‘Funeral Rules Make No Sense’

BAHAMAS Christian Council president Bishop Delton Fernander.

BAHAMAS Christian Council president Bishop Delton Fernander.


Tribune Staff Reporter


BAHAMAS Christian Council president Bishop Delton Fernander has questioned the government’s logic in placing a strict limit on the number of people who can attend funerals despite the fact that larger numbers are allowed to congregate in churches for regular Saturday and Sunday services.

He also highlighted issues with people not being able to hold memorial services without a body to remember the dead due to COVID-19 restrictions.

He said: “If you are saying that we can worship 300, 400 in large facilities on Sunday and Saturdays, we can’t do the same worship at the same time, same place to remember our dead and then go to the graveyard.

“We have got to have some logic to it. It cannot be just the Cabinet…dictate, stating things without running it by all the stakeholders.

“The state has responsibility when they make decisions, it has the openness of expression to help us realise... that while we can have the Saturday and Sunday service at the same time, but we cannot have without a service without a body to remember our dead and that can be expressed in a scientific way. We trained enough, we’re professional enough.”

After a warning from police about funerals on Monday, Bishop Fernander said all pastors are cautioned to not hold any services in contravention of the order.

However, while cautioning pastors, he said the council invites “no intrusion” of the state to become “the police of the church”.

“We also caution the state that they must make sure that the ‘funeral’ is not a service going on without a body that is happening in a sanctuary,” he said, referring to memorials. “That we don’t cross the line between church and state.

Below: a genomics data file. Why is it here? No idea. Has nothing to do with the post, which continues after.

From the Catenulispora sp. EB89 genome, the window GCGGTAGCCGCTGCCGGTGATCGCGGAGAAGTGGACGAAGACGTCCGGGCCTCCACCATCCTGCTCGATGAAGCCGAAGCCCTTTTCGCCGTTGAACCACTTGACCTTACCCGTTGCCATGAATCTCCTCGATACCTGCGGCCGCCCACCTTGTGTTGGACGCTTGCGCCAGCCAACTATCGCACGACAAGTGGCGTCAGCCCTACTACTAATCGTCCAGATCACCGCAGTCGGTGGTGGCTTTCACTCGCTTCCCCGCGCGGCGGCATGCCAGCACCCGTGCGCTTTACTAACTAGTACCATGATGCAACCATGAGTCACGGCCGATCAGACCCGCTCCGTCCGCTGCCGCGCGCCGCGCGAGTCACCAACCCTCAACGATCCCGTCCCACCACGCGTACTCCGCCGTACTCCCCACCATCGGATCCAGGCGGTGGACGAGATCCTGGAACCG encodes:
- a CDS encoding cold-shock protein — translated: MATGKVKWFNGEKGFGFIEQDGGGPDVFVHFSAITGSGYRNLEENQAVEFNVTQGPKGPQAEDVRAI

“We hear their rules and we will abide by the law of the land, but we invite no intrusion of the state to become the police of the church and we understand our role and pray that they understand theirs.”

In a release on Monday, the Royal Bahamas Police Force (RBPF) reminded the public that funeral services may only be held at the graveside with a maximum of 20 people in New Providence, Abaco, mainland Eleuthera and Exuma. Previously the maximum number of people that could attend a funeral at the graveside was 10.

Funeral repasts and wedding receptions also remain prohibited on the islands mentioned.

Police said it came to the attention of the Commissioner of Police that pastors were officiating funeral services at churches in contravention of the COVID-19 orders.

Bishop Fernander told The Tribune the council is aware of the statement, released shortly after Prime Minister Dr Hubert Minnis made a presentation in the House of Assembly urging Bahamians not let their guards down –- pointing to recent funerals and Junkanoo parades in violation of protocols.

The police force was under fire back in September when a police funeral live streamed on the RBPF’s Facebook page showed more than 10 people gathered despite the COVID-19 Emergency Powers Order restrictions at the time.

The incident drew backlash towards the police for being hypocritical of trying to enforce orders yet not following them. Commissioner of Police Paul Rolle admitted that the event had exceeded the limit number and assured that officials will do their best to ensure a repeat does not happen.


tribanon 2 months, 1 week ago

A refreshing change to see. The photo shows a smiling senior member of the Bahamas Christian Council who prefers wearing a big expensive Omega watch rather than a Rolex watch.


birdiestrachan 2 months, 1 week ago

there is enough space in graveyards for social distancing. so that law makes no sense that only twenty persons can attend.

but who can really expect any sense from this FNM government.?? T


moncurcool 2 months, 1 week ago

What? When last you went to a graveyard?


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